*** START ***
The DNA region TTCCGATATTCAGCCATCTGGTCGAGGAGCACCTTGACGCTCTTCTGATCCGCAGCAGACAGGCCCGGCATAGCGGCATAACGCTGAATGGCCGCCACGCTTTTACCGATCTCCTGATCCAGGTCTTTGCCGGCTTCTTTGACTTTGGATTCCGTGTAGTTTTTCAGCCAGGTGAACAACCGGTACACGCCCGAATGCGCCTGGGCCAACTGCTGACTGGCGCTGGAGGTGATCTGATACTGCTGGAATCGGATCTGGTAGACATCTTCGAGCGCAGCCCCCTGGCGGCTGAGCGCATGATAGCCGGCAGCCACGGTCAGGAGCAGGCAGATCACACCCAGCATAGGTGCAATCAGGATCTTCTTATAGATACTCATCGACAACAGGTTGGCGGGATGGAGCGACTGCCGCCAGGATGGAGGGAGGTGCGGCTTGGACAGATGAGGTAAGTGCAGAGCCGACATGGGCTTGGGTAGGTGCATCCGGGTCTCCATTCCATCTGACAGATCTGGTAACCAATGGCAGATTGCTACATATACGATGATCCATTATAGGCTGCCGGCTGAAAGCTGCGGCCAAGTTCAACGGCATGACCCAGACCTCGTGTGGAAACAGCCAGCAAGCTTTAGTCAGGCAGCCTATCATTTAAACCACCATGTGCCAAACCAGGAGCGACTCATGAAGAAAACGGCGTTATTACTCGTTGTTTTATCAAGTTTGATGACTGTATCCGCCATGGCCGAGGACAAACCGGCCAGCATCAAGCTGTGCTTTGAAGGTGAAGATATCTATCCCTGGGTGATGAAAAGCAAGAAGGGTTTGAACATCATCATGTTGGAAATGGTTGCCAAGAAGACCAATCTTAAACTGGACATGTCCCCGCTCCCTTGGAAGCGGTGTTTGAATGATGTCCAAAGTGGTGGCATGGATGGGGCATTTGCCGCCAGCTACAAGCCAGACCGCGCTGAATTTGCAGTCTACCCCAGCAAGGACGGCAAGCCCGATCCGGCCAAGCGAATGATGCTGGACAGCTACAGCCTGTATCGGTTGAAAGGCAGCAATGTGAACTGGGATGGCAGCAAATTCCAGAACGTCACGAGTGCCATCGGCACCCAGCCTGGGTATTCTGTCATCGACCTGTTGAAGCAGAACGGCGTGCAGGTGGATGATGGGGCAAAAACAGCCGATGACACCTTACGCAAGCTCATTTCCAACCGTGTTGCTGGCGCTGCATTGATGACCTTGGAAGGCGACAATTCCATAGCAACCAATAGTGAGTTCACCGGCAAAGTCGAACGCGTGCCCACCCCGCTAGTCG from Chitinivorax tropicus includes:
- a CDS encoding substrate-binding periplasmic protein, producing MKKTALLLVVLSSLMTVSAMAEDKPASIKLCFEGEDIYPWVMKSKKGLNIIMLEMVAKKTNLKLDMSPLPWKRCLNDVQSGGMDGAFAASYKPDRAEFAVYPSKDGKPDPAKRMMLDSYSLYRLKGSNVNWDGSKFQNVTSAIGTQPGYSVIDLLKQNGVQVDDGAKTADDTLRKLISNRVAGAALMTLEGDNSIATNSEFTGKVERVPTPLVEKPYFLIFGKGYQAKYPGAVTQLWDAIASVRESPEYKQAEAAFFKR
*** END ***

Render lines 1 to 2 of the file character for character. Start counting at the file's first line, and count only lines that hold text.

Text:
The DNA region TTCCGATATTCAGCCATCTGGTCGAGGAGCACCTTGACGCTCTTCTGATCCGCAGCAGACAGGCCCGGCATAGCGGCATAACGCTGAATGGCCGCCACGCTTTTACCGATCTCCTGATCCAGGTCTTTGCCGGCTTCTTTGACTTTGGATTCCGTGTAGTTTTTCAGCCAGGTGAACAACCGGTACACGCCCGAATGCGCCTGGGCCAACTGCTGACTGGCGCTGGAGGTGATCTGATACTGCTGGAATCGGATCTGGTAGACATCTTCGAGCGCAGCCCCCTGGCGGCTGAGCGCATGATAGCCGGCAGCCACGGTCAGGAGCAGGCAGATCACACCCAGCATAGGTGCAATCAGGATCTTCTTATAGATACTCATCGACAACAGGTTGGCGGGATGGAGCGACTGCCGCCAGGATGGAGGGAGGTGCGGCTTGGACAGATGAGGTAAGTGCAGAGCCGACATGGGCTTGGGTAGGTGCATCCGGGTCTCCATTCCATCTGACAGATCTGGTAACCAATGGCAGATTGCTACATATACGATGATCCATTATAGGCTGCCGGCTGAAAGCTGCGGCCAAGTTCAACGGCATGACCCAGACCTCGTGTGGAAACAGCCAGCAAGCTTTAGTCAGGCAGCCTATCATTTAAACCACCATGTGCCAAACCAGGAGCGACTCATGAAGAAAACGGCGTTATTACTCGTTGTTTTATCAAGTTTGATGACTGTATCCGCCATGGCCGAGGACAAACCGGCCAGCATCAAGCTGTGCTTTGAAGGTGAAGATATCTATCCCTGGGTGATGAAAAGCAAGAAGGGTTTGAACATCATCATGTTGGAAATGGTTGCCAAGAAGACCAATCTTAAACTGGACATGTCCCCGCTCCCTTGGAAGCGGTGTTTGAATGATGTCCAAAGTGGTGGCATGGATGGGGCATTTGCCGCCAGCTACAAGCCAGACCGCGCTGAATTTGCAGTCTACCCCAGCAAGGACGGCAAGCCCGATCCGGCCAAGCGAATGATGCTGGACAGCTACAGCCTGTATCGGTTGAAAGGCAGCAATGTGAACTGGGATGGCAGCAAATTCCAGAACGTCACGAGTGCCATCGGCACCCAGCCTGGGTATTCTGTCATCGACCTGTTGAAGCAGAACGGCGTGCAGGTGGATGATGGGGCAAAAACAGCCGATGACACCTTACGCAAGCTCATTTCCAACCGTGTTGCTGGCGCTGCATTGATGACCTTGGAAGGCGACAATTCCATAGCAACCAATAGTGAGTTCACCGGCAAAGTCGAACGCGTGCCCACCCCGCTAGTCG from Chitinivorax tropicus includes:
- a CDS encoding substrate-binding periplasmic protein, producing MKKTALLLVVLSSLMTVSAMAEDKPASIKLCFEGEDIYPWVMKSKKGLNIIMLEMVAKKTNLKLDMSPLPWKRCLNDVQSGGMDGAFAASYKPDRAEFAVYPSKDGKPDPAKRMMLDSYSLYRLKGSNVNWDGSKFQNVTSAIGTQPGYSVIDLLKQNGVQVDDGAKTADDTLRKLISNRVAGAALMTLEGDNSIATNSEFTGKVERVPTPLVEKPYFLIFGKGYQAKYPGAVTQLWDAIASVRESPEYKQAEAAFFKR